We found that the app is also available on Android, but it doesn’t actually work. When you try to pair Edwin to your Android phone, it comes up with a message stating, “Coming Winter 2015,” which strikes us as a bad sign, considering we’re well into January of 2016 now.

There is another iOS app called Edwin’s Sleepy Time, which allows you to set Edwin up as a sleeping aid. There are various slumber-inducing sounds, like a heartbeat, fan, or rain, and also some lullabies. You can set a timer, choose the volume, and set the nightlight level, which prompts Edwin’s head to glow. It’s a nice idea and it works well, if your child has room for a rubber duck in bed alongside the teddies.

We also like the fact that you can use Edwin as a Bluetooth speaker. When he’s in pairing mode, you can select him just as you would any other Bluetooth speaker and stream music to him. Edwin obviously isn’t very loud, but it definitely extends his usefulness and young kids love hearing their own music or stories coming from a duck. A tap of his wings controls the volume.

In terms of battery life, manufacturer Pi Labs suggests you’ll get eight hours of play from a fully charged Edwin. We found he lasted a few days before needing a charge. He comes with his own charging base and if you turn him upside down, you’ll see the charging dock connector on his underside. He takes between three and four hours to fully charge. The dock comes with a standard Micro USB to USB cable, so you can plug him into any charger you have lying around.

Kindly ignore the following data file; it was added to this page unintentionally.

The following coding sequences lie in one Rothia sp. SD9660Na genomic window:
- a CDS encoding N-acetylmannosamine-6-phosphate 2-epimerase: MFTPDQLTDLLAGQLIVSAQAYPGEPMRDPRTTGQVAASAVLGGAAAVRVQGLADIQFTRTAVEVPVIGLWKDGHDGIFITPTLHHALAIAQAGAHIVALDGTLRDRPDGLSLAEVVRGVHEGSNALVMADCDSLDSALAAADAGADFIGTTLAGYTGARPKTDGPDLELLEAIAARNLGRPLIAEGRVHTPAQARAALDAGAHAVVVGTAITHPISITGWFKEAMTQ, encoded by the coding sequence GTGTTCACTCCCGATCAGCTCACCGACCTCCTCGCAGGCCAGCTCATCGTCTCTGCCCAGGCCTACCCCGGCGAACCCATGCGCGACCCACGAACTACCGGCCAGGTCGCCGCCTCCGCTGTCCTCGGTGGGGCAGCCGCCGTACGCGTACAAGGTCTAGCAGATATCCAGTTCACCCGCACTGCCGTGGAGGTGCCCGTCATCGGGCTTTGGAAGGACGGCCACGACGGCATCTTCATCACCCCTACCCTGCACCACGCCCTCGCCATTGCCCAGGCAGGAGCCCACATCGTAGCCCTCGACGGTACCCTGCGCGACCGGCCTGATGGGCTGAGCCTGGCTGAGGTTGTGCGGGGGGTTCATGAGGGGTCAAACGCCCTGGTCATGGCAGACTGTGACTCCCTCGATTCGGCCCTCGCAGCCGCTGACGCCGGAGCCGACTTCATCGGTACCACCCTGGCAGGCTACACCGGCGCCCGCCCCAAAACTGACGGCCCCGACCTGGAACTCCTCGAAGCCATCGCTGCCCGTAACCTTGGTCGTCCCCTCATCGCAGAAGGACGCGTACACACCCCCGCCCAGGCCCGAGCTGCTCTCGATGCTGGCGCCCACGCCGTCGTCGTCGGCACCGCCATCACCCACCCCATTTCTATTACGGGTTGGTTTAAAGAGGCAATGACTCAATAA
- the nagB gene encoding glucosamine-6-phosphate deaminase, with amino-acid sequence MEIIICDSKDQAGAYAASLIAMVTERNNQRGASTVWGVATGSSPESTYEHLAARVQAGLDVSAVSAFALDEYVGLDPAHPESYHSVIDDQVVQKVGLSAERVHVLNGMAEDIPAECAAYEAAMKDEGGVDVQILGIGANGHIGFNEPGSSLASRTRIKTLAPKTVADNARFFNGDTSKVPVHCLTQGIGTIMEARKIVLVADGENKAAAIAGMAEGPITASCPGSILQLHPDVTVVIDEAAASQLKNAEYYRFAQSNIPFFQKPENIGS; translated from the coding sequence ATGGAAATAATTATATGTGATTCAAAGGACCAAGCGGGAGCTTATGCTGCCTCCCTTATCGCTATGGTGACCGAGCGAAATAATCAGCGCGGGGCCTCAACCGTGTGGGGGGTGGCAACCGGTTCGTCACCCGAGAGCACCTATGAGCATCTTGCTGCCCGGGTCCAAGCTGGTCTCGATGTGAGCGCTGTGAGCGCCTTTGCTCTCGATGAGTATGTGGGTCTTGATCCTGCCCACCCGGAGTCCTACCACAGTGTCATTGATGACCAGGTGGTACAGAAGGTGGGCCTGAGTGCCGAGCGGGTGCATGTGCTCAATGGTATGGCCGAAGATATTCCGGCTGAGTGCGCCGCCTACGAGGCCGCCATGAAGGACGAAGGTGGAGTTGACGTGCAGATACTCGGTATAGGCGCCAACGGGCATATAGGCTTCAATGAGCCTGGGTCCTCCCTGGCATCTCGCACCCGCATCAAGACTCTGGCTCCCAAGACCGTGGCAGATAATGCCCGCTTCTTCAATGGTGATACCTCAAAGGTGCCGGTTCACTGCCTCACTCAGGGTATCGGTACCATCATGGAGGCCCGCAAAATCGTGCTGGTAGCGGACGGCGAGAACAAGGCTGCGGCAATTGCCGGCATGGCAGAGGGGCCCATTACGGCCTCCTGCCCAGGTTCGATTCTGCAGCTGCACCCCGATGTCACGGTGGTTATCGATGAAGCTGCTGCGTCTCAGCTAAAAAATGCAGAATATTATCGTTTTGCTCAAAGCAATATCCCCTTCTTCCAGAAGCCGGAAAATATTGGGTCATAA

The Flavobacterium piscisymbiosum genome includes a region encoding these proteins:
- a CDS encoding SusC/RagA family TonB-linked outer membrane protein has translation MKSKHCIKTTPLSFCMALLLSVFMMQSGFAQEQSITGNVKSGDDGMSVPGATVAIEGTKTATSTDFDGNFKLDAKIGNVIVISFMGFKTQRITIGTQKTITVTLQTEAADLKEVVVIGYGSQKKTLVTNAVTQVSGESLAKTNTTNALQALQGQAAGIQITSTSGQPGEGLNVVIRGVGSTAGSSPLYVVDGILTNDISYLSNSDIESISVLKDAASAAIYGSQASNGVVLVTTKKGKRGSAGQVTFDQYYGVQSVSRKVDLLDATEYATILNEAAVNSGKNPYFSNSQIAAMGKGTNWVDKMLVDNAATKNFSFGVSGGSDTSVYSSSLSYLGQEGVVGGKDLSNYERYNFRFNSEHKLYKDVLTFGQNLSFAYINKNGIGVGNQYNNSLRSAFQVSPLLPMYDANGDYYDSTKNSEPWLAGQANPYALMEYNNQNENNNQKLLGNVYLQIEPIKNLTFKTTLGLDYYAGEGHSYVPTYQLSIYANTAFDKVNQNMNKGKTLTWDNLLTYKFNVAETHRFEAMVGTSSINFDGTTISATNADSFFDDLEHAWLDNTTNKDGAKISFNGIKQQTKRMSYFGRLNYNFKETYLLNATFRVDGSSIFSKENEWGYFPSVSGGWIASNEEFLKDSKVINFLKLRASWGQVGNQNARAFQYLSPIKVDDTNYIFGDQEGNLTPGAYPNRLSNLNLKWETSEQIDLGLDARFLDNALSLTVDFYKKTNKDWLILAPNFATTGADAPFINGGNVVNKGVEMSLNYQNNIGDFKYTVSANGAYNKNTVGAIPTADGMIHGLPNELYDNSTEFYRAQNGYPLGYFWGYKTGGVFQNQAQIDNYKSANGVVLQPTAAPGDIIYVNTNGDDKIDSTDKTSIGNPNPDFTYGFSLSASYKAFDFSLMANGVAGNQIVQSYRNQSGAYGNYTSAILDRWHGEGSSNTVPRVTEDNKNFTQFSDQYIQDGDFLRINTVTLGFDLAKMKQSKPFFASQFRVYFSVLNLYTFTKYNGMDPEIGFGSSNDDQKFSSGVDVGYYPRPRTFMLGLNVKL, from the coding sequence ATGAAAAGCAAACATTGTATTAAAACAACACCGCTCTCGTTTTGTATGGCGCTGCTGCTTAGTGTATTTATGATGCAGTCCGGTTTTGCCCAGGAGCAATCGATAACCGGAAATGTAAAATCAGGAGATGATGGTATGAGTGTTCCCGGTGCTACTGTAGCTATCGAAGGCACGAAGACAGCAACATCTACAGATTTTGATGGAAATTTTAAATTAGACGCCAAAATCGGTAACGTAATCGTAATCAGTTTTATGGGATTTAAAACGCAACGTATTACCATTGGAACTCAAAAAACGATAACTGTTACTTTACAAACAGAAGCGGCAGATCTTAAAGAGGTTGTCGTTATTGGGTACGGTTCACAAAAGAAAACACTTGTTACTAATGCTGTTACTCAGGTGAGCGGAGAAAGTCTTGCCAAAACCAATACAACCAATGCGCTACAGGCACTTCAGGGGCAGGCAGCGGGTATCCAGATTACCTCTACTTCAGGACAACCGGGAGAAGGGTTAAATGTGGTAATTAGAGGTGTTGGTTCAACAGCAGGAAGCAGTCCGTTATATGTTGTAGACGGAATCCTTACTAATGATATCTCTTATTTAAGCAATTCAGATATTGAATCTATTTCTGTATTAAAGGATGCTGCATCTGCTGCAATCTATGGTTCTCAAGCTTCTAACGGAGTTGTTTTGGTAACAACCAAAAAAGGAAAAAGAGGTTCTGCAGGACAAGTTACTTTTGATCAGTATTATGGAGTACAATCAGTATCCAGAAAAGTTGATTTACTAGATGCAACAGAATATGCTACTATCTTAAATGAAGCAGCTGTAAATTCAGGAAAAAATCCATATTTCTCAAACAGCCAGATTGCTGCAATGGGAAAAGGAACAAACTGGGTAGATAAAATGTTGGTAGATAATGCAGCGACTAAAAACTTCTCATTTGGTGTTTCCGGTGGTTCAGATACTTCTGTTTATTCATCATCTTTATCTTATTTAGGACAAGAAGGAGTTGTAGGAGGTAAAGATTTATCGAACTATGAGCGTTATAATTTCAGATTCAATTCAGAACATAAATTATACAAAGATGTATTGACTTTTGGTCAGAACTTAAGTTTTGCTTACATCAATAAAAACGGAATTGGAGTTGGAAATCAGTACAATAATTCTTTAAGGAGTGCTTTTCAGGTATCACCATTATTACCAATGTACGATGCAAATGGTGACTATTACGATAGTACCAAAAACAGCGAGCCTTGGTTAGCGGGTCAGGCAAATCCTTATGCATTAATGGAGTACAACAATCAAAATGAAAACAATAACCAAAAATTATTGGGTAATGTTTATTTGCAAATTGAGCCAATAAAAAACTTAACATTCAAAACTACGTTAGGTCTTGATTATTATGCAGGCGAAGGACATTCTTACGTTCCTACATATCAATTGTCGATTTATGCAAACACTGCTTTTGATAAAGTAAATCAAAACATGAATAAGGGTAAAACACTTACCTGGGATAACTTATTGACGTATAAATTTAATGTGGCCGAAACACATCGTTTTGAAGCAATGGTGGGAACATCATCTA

Apparently Edwin also has a thermometer built in so that he can measure the bath temperature or even take your child’s temperature via a forthcoming app. We weren’t able to test that functionality, because it isn’t available yet.

Warranty information

You get a fairly standard-looking one-year warranty for Edwin, guaranteeing a repair or replacement if there’s a hardware defect. That’s not going to cover you for accidental damage, which is always a risk with kid’s toys. Edwin seems pretty durable, he’s completely waterproof, and he has a thick rubber skin, but we’re not sure how well he’ll age, particularly if he does take a regular dunk with your child.


Edwin is very cute, and my daughter found him appealing as soon as we opened the box, even without the apps, but no amount of “look at this” could tempt my six-year-old son. Edwin is definitely best suited for toddlers and younger pre-schoolers.

We’re not entirely convinced about his educational credentials, but perhaps when Pi Labs releases the planned color, number, and letter games, Edwin will be a better learning tool. As a nightlight and Bluetooth speaker for kids, that’s also safe to use in the bath, he definitely fits the bill and has a wider appeal that could tempt older kids.

This duck has potential, but we’d like to see Android support, more games and stories in the app, and that thermometer feature. But, as it stands, it’s hard to recommend Edwin on two counts: cost and content. He costs $100 and the app feels threadbare. That’s a lot of money for a rubber duck, no matter how smart he may be.